Lawyers for a Naval Academy midshipman facing court-martial on sexual assault accusations have joined a lawsuit — filed by the accuser — to have the Naval Academy superintendent overseeing the case recuse himself.
Counsel for Midshipman Josh Tate, one of the two midshipmen referred to court-martial in an alleged rape case, filed a motion to intervene on an existing lawsuit. The suit, filed by the accuser in the case, requests that Vice Adm. Michael Miller step aside from the proceedings.
Susan Burke, the accuser's lawyer, filed the suit in early September because she said Miller would be biased against his client in determining whether to refer the men she accused of raping her to court-martial. Burke said Miller was actively intending to retaliate against her client for harming the Naval Academy.
But now, Tate's lawyers are filing a motion to intervene in the case, which would legally associate themselves as agreeing with the accuser in the lawsuit to get Miller to recuse himself.
"Plaintiff seeks a court order directing the Superintendent to recuse himself from serving as the convening authority in the pending criminal action because 'the probability of actual bias on his part is too high to be constitutionally tolerable.' Intervenor [Tate] seeks the same relief," the motion reads.
In their motion, filed on Tuesday, the lawyers noted that even though Miller has already made his decision on the court-martial, he still has significant influence in the court-martial, given that he will be able to choose the jury pool.
"The Superintendent’s bias impacts more than just the decision to refer charges to a general court-martial – it impacts the fundamental fairness of the general court-martial itself," the motion read.
Miller recommended last Thursday that two of the three midshipmen accused of raping the female midshipman face court-martial, despite the recommendation of the judge in a preliminary hearing, who said none of the three men should be prosecuted.
Lawyers for Tate argued in Tuesday's motion that Miller was acting in a time of "relentless" political pressure.
"It is important to note that the allegations against Intervenor [Tate] unfortunately arise within a turbulent political environment. Currently, the United States Armed Forces are in a well-reported spotlight concerning their alleged treatment of sexual assaults. The political pressure concerning sexual assaults in the military is relentless," the motion said.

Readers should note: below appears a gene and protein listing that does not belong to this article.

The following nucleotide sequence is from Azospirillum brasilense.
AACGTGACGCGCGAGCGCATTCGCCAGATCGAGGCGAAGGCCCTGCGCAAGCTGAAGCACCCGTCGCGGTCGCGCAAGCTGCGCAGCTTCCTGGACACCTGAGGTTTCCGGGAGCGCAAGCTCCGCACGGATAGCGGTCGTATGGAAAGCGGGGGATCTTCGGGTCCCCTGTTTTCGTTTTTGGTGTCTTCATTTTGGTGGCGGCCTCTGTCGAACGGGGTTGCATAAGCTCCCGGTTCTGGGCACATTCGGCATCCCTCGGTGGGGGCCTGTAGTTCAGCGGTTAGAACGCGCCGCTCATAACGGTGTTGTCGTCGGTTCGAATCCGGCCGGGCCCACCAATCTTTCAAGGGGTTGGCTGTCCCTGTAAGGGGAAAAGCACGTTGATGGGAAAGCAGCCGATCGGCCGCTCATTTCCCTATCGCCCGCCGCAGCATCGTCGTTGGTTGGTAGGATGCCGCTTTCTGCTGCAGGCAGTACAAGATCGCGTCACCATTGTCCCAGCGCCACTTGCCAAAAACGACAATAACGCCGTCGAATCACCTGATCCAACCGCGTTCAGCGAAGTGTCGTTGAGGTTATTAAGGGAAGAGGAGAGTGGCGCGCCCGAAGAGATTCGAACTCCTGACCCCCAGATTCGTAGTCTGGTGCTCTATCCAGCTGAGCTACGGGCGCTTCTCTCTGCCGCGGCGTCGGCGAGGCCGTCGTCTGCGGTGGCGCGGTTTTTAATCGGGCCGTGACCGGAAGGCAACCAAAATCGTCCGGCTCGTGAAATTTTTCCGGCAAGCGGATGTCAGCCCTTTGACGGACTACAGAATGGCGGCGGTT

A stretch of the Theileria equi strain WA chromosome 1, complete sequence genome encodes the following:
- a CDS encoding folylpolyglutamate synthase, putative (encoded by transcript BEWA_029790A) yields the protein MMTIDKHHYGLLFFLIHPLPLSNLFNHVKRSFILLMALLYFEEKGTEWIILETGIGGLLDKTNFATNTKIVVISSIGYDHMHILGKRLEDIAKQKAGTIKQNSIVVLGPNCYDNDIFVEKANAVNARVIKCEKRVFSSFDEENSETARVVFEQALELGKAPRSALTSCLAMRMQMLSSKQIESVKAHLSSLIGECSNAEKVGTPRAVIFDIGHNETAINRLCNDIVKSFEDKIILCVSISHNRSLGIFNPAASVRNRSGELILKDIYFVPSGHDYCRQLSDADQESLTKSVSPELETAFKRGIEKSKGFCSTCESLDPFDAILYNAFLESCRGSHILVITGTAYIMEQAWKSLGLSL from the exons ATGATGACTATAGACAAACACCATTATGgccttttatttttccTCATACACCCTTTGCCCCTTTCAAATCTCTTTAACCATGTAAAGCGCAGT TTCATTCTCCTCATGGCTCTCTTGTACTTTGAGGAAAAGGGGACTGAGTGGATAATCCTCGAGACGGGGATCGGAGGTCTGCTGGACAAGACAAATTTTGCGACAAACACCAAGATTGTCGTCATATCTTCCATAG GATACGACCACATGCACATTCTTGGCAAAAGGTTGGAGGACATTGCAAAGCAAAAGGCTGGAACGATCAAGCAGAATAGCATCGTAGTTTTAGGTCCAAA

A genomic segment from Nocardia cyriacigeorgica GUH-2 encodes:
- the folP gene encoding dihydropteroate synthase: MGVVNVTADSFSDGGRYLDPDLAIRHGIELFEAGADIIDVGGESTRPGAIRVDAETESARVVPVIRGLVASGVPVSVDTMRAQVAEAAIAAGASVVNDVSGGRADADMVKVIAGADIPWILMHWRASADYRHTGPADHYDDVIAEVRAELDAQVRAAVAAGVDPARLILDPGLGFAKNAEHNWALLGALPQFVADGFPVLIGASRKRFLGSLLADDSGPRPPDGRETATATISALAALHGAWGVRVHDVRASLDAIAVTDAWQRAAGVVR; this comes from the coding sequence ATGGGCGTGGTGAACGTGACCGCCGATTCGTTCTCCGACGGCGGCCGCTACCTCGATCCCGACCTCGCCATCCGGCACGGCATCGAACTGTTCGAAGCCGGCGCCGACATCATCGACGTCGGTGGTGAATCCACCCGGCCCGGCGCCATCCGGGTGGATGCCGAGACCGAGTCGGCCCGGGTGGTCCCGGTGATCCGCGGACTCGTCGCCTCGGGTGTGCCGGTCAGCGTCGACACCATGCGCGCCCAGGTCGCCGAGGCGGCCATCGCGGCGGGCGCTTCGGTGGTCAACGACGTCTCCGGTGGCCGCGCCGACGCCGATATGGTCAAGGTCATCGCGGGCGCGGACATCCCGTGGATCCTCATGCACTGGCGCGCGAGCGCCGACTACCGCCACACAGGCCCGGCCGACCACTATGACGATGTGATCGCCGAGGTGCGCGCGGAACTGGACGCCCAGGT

"It is not unreasonable to believe that a politically, but not legally, appropriate thing to do would be to subject a young man to an unwarranted prosecution and jeopardy under the assumption that the accused would likely be acquitted."
Tate, Eric Graham and Tra’ves Bush, each a former member of the Academy's football team, are accused of raping the woman after she passed out drunk at a party at an off-campus residence on April 14, 2012.
Chip Herrington, counsel for Graham — the other midshipman facing court-martial — said he is "supportive" of Tate's lawyers' course of action and is "contemplating similar motions."
Herrington said he agreed that Miller lost credibility when he recommended the two midshipmen face court martial against the investigating officer’s suggestion.
"It is clear that Vice Admiral Miller simply can’t handle the truth shown by his rejection of the judge’s findings in the Article 32 hearing," Herrington said.
Also Wednesday, formal charges were read to Graham at his arraignment at the Navy Yard in Washington, D.C.
Consistent with military legal procedure, Graham’s military lawyer Lt. Cdr. Angela Tang withheld all not guilty pleas and will enter them at a later time, before the court-martial. Herrington said Graham will plead not guilty to abusive sexual contact.
The arraignment for Tate is tentatively scheduled for Nov. 4 at the Navy Yard, his lawyer, Jason Ehrenberg, said. Tate is charged with aggravated sexual assault and will also plead not guilty, according to Ehrenberg. The two are also charged with making false official statements.
The case is one of the highest-profile military sexual assault cases since President Barack Obama made his first public condemnation of such actions at the Naval Academy’s commencement ceremony in May.
The results of this case, and others like it, may have policy implications for how the military deals with reports of sexual assault, which have increased exponentially in recent years. A Pentagon study estimated that unwanted sexual contact in the military jumped by 37 percent in 2012 to 26,000 cases.